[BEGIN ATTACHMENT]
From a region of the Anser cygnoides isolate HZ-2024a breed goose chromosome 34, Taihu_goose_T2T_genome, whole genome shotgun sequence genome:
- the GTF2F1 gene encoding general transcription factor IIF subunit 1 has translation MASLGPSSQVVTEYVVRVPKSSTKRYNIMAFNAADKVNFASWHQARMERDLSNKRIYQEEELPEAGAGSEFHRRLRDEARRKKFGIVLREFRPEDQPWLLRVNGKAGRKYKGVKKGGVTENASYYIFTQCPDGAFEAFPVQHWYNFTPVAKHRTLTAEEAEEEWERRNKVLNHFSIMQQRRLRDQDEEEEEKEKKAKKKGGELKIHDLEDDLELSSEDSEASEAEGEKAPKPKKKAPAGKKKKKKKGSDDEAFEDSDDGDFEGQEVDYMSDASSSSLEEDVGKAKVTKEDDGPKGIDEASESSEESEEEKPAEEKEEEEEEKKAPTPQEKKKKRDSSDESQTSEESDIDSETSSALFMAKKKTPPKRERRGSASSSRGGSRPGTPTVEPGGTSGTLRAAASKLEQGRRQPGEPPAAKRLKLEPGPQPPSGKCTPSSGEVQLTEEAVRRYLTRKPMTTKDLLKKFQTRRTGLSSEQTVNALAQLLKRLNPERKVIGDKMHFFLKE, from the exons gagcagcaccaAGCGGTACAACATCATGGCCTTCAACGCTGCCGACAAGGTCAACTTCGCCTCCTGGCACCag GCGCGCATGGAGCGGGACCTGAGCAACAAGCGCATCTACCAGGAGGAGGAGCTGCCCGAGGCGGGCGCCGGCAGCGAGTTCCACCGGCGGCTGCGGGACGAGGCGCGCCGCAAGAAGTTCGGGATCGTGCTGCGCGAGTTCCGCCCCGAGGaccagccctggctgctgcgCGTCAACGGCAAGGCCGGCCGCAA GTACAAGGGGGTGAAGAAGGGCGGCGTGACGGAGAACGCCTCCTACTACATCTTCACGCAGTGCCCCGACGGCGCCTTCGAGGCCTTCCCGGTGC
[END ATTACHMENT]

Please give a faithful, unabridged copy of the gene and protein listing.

From a region of the Anser cygnoides isolate HZ-2024a breed goose chromosome 34, Taihu_goose_T2T_genome, whole genome shotgun sequence genome:
- the GTF2F1 gene encoding general transcription factor IIF subunit 1 has translation MASLGPSSQVVTEYVVRVPKSSTKRYNIMAFNAADKVNFASWHQARMERDLSNKRIYQEEELPEAGAGSEFHRRLRDEARRKKFGIVLREFRPEDQPWLLRVNGKAGRKYKGVKKGGVTENASYYIFTQCPDGAFEAFPVQHWYNFTPVAKHRTLTAEEAEEEWERRNKVLNHFSIMQQRRLRDQDEEEEEKEKKAKKKGGELKIHDLEDDLELSSEDSEASEAEGEKAPKPKKKAPAGKKKKKKKGSDDEAFEDSDDGDFEGQEVDYMSDASSSSLEEDVGKAKVTKEDDGPKGIDEASESSEESEEEKPAEEKEEEEEEKKAPTPQEKKKKRDSSDESQTSEESDIDSETSSALFMAKKKTPPKRERRGSASSSRGGSRPGTPTVEPGGTSGTLRAAASKLEQGRRQPGEPPAAKRLKLEPGPQPPSGKCTPSSGEVQLTEEAVRRYLTRKPMTTKDLLKKFQTRRTGLSSEQTVNALAQLLKRLNPERKVIGDKMHFFLKE, from the exons gagcagcaccaAGCGGTACAACATCATGGCCTTCAACGCTGCCGACAAGGTCAACTTCGCCTCCTGGCACCag GCGCGCATGGAGCGGGACCTGAGCAACAAGCGCATCTACCAGGAGGAGGAGCTGCCCGAGGCGGGCGCCGGCAGCGAGTTCCACCGGCGGCTGCGGGACGAGGCGCGCCGCAAGAAGTTCGGGATCGTGCTGCGCGAGTTCCGCCCCGAGGaccagccctggctgctgcgCGTCAACGGCAAGGCCGGCCGCAA GTACAAGGGGGTGAAGAAGGGCGGCGTGACGGAGAACGCCTCCTACTACATCTTCACGCAGTGCCCCGACGGCGCCTTCGAGGCCTTCCCGGTGC